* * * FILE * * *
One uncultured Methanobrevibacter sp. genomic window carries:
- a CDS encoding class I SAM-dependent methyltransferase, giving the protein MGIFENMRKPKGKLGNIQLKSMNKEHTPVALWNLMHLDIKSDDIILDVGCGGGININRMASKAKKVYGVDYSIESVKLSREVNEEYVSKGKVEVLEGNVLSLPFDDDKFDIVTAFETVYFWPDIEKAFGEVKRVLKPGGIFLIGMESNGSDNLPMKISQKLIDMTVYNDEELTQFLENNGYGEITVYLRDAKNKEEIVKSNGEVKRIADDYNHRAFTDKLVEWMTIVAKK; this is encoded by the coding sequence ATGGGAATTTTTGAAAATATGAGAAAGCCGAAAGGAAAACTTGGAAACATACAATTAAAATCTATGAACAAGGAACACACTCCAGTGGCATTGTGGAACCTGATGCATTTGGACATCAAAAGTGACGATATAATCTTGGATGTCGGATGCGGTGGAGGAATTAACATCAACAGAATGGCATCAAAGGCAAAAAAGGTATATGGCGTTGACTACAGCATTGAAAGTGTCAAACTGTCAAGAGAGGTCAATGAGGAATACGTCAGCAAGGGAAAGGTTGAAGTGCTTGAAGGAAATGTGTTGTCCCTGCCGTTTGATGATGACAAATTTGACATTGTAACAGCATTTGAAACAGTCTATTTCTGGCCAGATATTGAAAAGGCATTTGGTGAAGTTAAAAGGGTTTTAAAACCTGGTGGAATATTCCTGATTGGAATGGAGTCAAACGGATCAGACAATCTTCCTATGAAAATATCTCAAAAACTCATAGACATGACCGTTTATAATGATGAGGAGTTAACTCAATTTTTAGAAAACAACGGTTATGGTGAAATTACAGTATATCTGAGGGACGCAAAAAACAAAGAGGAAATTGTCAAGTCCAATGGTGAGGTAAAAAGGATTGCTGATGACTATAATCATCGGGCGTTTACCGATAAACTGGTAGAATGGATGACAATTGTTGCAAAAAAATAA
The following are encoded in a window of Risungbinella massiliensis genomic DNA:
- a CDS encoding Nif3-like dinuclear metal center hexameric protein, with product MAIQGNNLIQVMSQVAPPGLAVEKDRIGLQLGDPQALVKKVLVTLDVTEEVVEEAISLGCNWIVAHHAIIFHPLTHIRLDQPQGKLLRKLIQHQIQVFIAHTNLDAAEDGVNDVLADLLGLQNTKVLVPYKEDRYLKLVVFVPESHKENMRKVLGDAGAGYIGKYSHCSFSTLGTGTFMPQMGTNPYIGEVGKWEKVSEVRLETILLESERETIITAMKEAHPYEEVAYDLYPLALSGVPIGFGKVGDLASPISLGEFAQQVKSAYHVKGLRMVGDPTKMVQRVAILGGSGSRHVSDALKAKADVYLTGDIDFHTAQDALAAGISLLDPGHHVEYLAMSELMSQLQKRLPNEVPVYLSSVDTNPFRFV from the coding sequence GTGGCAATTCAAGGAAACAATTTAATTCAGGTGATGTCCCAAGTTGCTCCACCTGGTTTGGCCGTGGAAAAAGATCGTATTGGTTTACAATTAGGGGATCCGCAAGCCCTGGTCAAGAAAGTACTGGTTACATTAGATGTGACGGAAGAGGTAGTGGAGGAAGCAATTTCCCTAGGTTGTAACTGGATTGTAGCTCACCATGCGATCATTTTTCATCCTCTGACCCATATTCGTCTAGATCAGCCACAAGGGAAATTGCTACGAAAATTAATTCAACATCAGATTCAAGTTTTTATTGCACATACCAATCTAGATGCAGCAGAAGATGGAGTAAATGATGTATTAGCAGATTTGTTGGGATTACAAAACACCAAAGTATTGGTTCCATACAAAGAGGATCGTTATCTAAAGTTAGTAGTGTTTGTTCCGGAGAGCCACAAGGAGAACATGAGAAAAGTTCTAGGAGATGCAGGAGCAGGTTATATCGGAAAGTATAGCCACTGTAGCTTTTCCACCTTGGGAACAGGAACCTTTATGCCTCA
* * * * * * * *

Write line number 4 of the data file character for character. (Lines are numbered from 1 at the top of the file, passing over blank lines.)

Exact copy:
- a CDS encoding Nif3-like dinuclear metal center hexameric protein, with product MAIQGNNLIQVMSQVAPPGLAVEKDRIGLQLGDPQALVKKVLVTLDVTEEVVEEAISLGCNWIVAHHAIIFHPLTHIRLDQPQGKLLRKLIQHQIQVFIAHTNLDAAEDGVNDVLADLLGLQNTKVLVPYKEDRYLKLVVFVPESHKENMRKVLGDAGAGYIGKYSHCSFSTLGTGTFMPQMGTNPYIGEVGKWEKVSEVRLETILLESERETIITAMKEAHPYEEVAYDLYPLALSGVPIGFGKVGDLASPISLGEFAQQVKSAYHVKGLRMVGDPTKMVQRVAILGGSGSRHVSDALKAKADVYLTGDIDFHTAQDALAAGISLLDPGHHVEYLAMSELMSQLQKRLPNEVPVYLSSVDTNPFRFV from the coding sequence GTGGCAATTCAAGGAAACAATTTAATTCAGGTGATGTCCCAAGTTGCTCCACCTGGTTTGGCCGTGGAAAAAGATCGTATTGGTTTACAATTAGGGGATCCGCAAGCCCTGGTCAAGAAAGTACTGGTTACATTAGATGTGACGGAAGAGGTAGTGGAGGAAGCAATTTCCCTAGGTTGTAACTGGATTGTAGCTCACCATGCGATCATTTTTCATCCTCTGACCCATATTCGTCTAGATCAGCCACAAGGGAAATTGCTACGAAAATTAATTCAACATCAGATTCAAGTTTTTATTGCACATACCAATCTAGATGCAGCAGAAGATGGAGTAAATGATGTATTAGCAGATTTGTTGGGATTACAAAACACCAAAGTATTGGTTCCATACAAAGAGGATCGTTATCTAAAGTTAGTAGTGTTTGTTCCGGAGAGCCACAAGGAGAACATGAGAAAAGTTCTAGGAGATGCAGGAGCAGGTTATATCGGAAAGTATAGCCACTGTAGCTTTTCCACCTTGGGAACAGGAACCTTTATGCCTCA